UN: Arms flow to Lebanon from Syria

Arms are still flowing across the Syrian border to Palestinians in Lebanon, a UN report says.

    A UN report said there was an "increasing influx of weaponry"

    Secretary-General Kofi Annan, in a report to the UN Security Council on Wednesday, said the "illegal transfer of arms and people" over the Syrian-Lebanese border undermined Beirut's efforts to control its territory.
       
    The 15-page report, prepared by UN special envoy Terje Roed Larsen, implied but did not directly say the Damascus government was supplying weapons to Palestinian groups in Lebanon that have their headquarters in Syria.
       
    Syria's UN envoy, Fayssal Mekdad, said: "If you go to Lebanon you can find arms anywhere. We don't allow any export of weapons." 
       
    Hours before the report was issued, Lebanese troops and tanks encircled military bases run by pro-Syrian Palestinian fighters, witnesses and security sources in Beirut said.
       
    The army set up checkpoints at Sultan Yacoub in the eastern Bekaa Valley, where the Syrian-backed Popular Front for the Liberation of Palestine-General Command runs a tunnel network dug into the hills. 

    UN resolutiion
       
    Annan's report was a response to Security Council resolution 1559 in September 2004 that called for Syria to withdraw all troops and intelligence agents from Lebanon and for the disarmament of militias in Lebanon. This would include Palestinian groups and the Hizb Allah fighters, who dominate the south.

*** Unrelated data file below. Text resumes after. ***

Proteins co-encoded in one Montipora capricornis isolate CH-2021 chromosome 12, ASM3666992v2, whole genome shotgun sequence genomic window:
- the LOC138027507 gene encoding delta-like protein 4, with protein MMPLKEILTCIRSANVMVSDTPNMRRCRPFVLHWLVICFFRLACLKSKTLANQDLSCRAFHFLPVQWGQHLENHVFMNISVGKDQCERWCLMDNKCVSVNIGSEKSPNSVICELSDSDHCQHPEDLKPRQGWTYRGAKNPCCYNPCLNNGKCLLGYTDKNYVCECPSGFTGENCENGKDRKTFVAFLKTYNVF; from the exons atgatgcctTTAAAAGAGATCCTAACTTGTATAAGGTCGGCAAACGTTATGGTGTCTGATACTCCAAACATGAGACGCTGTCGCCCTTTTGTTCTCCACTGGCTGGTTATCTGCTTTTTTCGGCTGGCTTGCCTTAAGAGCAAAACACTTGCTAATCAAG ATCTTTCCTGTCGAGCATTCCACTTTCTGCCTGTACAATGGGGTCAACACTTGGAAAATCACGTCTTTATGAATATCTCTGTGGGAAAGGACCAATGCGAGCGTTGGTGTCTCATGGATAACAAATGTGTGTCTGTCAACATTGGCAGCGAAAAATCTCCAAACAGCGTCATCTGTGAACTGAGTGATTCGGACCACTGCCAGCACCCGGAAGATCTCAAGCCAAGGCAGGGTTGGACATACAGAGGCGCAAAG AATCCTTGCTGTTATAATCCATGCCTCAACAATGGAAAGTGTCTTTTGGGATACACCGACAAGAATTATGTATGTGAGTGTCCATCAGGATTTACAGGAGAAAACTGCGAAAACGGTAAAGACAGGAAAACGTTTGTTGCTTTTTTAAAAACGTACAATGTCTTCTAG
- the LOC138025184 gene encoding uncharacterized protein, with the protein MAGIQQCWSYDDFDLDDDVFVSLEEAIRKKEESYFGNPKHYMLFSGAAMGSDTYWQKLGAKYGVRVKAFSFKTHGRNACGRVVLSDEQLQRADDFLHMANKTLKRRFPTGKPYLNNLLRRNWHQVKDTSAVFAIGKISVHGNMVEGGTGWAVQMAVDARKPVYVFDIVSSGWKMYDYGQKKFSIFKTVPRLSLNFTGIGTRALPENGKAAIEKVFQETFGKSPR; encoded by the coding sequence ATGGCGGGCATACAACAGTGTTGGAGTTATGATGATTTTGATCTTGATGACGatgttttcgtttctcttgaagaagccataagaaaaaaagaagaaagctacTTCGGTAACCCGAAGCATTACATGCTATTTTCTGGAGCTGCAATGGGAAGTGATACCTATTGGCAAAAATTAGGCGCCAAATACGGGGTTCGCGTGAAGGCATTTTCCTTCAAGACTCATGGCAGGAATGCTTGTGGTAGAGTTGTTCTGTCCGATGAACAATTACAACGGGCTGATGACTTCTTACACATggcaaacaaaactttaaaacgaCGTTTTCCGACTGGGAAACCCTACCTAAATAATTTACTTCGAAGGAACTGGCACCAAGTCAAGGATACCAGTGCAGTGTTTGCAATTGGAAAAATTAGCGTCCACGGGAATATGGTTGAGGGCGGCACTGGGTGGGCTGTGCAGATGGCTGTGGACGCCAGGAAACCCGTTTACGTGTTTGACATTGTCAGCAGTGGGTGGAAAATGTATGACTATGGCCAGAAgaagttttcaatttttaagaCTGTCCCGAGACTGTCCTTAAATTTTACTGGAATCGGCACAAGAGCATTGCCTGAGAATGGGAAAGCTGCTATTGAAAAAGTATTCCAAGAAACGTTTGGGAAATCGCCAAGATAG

Many blame Syria for the killing of
    Rafiq al-Hariri on 14 February

    The document said recent reports showed "an increasing influx of weaponry and personnel from Syria to some of these groups". It said Syria acknowledged that arms and people were being smuggled over the border, "albeit in both directions".

    Last week a UN investigating team led by German prosecutor Detlev Mehlis blamed Syrian security officials and their Lebanese allies of organising the murder of former Lebanese prime minister Rafiq al-Hariri on 14 February.
      
    Mehlis said Syria was obstructing the investigation into the killing, which led to protests and international pressure resulting in Syria pulling its troops out of Lebanon after a 29-year presence.
       
    A draft UN resolution, sponsored by the United States, France and Britain, demands Syria detain suspects Mehlis wants to question and calls for consideration of economic sanctions if Damascus does not comply.

    SOURCE: Reuters


    YOU MIGHT ALSO LIKE

    Double standards: 'Why aren't we all with Somalia?'

    Double standards: 'Why aren't we all with Somalia?'

    Almost 300 people died in Mogadishu but some are asking why there was less news coverage and sympathy on social media.

    How Moscow lost Riyadh in 1938

    How Moscow lost Riyadh in 1938

    Russian-Saudi relations could be very different today, if Stalin hadn't killed the Soviet ambassador to Saudi Arabia.

    Kobe Steel: A scandal made in Japan

    Kobe Steel: A scandal made in Japan

    Japan's third-largest steelmaker has admitted it faked data on parts used in cars, planes and trains.